89 per cent of respondents to the 2015 Mercer global talent trends study reported that they would make organisational changes in the next two years, but only 6 per cent acknowledge their organisation as 'change agile', i.e. able to rapidly adapt to market and environmental changes in productive and cost-effective ways.
You can’t stop doing
The old idiom ‘you can’t teach an old dog new tricks’ goes against recent findings that the brain can alter itself to carry out new tasks and learn new information. Research has demonstrated that cerebral characteristics are not fixed and new brain cells are created in response to learning and development, providing the opportunity to build new neural pathways, thus changing how we do things.
Consequently, we cannot simply stop doing the way we do things; we have to learn new ways of doing them and make them more prominent in our brain. Like with the rest of our body, repetition is the number one requirement to condition how we respond to situations and problems. This is a long-term game!
Organisational change needs personal change
Change has become a constant in business, whatever the organisation’s size or its ambitions. Adapting to change circumstances is about collectively unlearning and relearning, then unlearning and relearning again. People adapt to this in different ways, some seeing the requirement to change as difficult, that it is not needed and so rather forced. Others see change as a motivator for individual development, progression and wider benefits.
The latter undoubtedly can result in better employee engagement, improved retention levels and this can encourage individual performance. This is more easily achieved if the organisation embraces a growth mindset and facilitates a culture of learning and development. GoodPractice reports that 64 per cent of organisations see learning and development as a key driver to improving organisational execution and efficiency (Learning Trends Index 2015 ).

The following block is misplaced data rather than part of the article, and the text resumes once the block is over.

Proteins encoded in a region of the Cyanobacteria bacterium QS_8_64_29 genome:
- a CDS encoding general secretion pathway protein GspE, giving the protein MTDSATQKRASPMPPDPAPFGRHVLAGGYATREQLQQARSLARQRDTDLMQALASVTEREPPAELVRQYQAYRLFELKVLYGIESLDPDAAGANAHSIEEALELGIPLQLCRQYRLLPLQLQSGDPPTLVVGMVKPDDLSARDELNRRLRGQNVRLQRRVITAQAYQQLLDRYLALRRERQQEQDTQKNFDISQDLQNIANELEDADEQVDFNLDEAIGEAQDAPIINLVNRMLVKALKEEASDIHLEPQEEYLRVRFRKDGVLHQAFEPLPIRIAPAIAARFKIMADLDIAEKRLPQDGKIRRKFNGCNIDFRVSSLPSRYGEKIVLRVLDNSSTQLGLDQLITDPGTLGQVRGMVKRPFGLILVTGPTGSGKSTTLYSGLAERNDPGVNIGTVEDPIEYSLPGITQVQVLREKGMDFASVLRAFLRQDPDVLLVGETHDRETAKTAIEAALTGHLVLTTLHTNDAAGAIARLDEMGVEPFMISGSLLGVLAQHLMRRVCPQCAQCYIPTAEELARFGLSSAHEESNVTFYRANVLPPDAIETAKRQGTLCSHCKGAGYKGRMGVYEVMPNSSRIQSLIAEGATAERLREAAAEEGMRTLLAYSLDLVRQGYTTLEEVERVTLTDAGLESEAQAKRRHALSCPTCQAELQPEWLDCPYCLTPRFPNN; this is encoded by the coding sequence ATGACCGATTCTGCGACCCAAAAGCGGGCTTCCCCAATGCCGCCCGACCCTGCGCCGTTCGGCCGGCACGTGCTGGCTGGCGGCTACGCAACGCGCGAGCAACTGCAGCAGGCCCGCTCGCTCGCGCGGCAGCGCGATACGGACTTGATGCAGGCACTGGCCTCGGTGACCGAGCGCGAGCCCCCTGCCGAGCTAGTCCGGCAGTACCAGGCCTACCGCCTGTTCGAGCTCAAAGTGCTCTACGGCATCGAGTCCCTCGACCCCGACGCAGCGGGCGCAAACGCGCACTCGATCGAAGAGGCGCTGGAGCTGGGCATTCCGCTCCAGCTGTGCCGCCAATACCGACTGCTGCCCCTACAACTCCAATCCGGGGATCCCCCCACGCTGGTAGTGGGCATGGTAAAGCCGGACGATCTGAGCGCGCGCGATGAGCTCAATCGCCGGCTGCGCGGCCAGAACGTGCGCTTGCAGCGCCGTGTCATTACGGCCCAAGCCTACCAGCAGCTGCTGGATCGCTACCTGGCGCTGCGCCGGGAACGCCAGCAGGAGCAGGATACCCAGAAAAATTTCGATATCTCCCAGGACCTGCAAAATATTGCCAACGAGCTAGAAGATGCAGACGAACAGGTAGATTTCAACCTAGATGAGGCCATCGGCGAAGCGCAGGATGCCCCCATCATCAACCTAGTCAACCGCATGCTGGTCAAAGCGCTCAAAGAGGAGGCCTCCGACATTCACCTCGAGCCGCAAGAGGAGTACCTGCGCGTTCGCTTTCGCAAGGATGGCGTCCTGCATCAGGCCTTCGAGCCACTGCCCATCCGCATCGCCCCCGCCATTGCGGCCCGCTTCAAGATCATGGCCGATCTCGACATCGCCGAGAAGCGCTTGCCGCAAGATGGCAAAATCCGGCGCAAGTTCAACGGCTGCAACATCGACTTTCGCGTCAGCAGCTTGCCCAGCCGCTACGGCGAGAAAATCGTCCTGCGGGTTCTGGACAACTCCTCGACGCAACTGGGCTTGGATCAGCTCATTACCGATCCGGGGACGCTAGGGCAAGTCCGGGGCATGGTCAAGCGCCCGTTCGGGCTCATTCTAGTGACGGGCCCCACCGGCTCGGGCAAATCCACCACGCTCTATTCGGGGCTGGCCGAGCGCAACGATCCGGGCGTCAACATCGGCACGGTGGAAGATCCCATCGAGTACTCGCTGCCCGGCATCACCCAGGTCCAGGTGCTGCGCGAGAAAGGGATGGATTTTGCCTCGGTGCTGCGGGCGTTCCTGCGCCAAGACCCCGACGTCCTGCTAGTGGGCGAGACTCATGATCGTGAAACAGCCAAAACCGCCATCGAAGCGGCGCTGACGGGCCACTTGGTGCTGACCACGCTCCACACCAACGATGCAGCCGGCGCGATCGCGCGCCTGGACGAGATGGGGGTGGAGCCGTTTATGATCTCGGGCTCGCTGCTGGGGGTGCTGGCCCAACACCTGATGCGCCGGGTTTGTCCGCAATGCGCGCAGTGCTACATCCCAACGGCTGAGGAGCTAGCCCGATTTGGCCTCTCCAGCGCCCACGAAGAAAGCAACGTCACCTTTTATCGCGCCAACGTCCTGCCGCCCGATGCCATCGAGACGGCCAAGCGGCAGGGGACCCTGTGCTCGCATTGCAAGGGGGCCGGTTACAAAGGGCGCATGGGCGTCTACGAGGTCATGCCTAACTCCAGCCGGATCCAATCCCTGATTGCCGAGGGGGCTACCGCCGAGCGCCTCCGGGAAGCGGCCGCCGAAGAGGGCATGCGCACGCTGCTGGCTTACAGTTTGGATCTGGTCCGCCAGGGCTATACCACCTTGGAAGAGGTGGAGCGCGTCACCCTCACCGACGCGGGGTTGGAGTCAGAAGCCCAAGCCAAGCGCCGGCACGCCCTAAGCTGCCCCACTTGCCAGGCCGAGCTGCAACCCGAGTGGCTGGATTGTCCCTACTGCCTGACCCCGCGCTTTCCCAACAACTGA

Establishing a development culture
Organisations can build a development culture by:
- committing to a people strategy that reflects its operational needs, supports performance and nurtures development across the whole workforce - not just the top layers;
- regularly consulting with employees to identify their needs and learning preferences, before offering formal training programmes;
- supporting informal learning; including providing relevant content, supporting collaboration and knowledge-sharing across teams, tapping into the collective knowledge of on-line communities and freeing working time for research and experimentation; and
- offering stretching opportunities which give people freedom to take (calculated) risks, including recognising failure as a valuable source of learning and development.
With more than 8 in 10 HR leaders and employees believing that their talent management could and should be improved (Mercer, 2016 ) it looks like many organisations have work to do to stay agile.